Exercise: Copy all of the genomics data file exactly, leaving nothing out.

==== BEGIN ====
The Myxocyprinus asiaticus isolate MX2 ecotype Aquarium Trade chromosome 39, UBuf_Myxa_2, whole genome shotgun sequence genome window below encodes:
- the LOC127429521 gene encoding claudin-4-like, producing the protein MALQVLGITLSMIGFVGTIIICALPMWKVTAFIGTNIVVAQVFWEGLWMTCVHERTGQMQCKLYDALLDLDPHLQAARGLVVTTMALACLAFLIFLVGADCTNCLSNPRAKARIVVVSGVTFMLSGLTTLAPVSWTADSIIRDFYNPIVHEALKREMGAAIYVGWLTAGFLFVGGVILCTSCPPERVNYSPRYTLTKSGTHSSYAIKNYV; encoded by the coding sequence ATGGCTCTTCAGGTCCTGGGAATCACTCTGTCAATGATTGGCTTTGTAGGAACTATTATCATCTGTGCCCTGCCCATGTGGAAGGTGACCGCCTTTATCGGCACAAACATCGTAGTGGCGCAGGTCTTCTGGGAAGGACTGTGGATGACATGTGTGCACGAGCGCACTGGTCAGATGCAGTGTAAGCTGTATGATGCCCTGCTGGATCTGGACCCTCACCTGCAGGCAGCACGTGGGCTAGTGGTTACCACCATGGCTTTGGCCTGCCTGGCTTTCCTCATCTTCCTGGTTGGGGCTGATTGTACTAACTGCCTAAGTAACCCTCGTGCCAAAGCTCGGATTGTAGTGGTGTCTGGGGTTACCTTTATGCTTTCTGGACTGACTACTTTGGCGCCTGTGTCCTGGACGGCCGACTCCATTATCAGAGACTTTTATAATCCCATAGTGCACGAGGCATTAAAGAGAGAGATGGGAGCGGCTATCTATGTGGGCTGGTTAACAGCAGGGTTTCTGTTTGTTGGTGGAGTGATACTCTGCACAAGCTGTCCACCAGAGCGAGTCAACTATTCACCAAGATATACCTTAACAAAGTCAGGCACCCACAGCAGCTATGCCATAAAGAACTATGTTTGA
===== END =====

The Myxocyprinus asiaticus isolate MX2 ecotype Aquarium Trade chromosome 39, UBuf_Myxa_2, whole genome shotgun sequence genome window below encodes:
- the LOC127429521 gene encoding claudin-4-like, producing the protein MALQVLGITLSMIGFVGTIIICALPMWKVTAFIGTNIVVAQVFWEGLWMTCVHERTGQMQCKLYDALLDLDPHLQAARGLVVTTMALACLAFLIFLVGADCTNCLSNPRAKARIVVVSGVTFMLSGLTTLAPVSWTADSIIRDFYNPIVHEALKREMGAAIYVGWLTAGFLFVGGVILCTSCPPERVNYSPRYTLTKSGTHSSYAIKNYV; encoded by the coding sequence ATGGCTCTTCAGGTCCTGGGAATCACTCTGTCAATGATTGGCTTTGTAGGAACTATTATCATCTGTGCCCTGCCCATGTGGAAGGTGACCGCCTTTATCGGCACAAACATCGTAGTGGCGCAGGTCTTCTGGGAAGGACTGTGGATGACATGTGTGCACGAGCGCACTGGTCAGATGCAGTGTAAGCTGTATGATGCCCTGCTGGATCTGGACCCTCACCTGCAGGCAGCACGTGGGCTAGTGGTTACCACCATGGCTTTGGCCTGCCTGGCTTTCCTCATCTTCCTGGTTGGGGCTGATTGTACTAACTGCCTAAGTAACCCTCGTGCCAAAGCTCGGATTGTAGTGGTGTCTGGGGTTACCTTTATGCTTTCTGGACTGACTACTTTGGCGCCTGTGTCCTGGACGGCCGACTCCATTATCAGAGACTTTTATAATCCCATAGTGCACGAGGCATTAAAGAGAGAGATGGGAGCGGCTATCTATGTGGGCTGGTTAACAGCAGGGTTTCTGTTTGTTGGTGGAGTGATACTCTGCACAAGCTGTCCACCAGAGCGAGTCAACTATTCACCAAGATATACCTTAACAAAGTCAGGCACCCACAGCAGCTATGCCATAAAGAACTATGTTTGA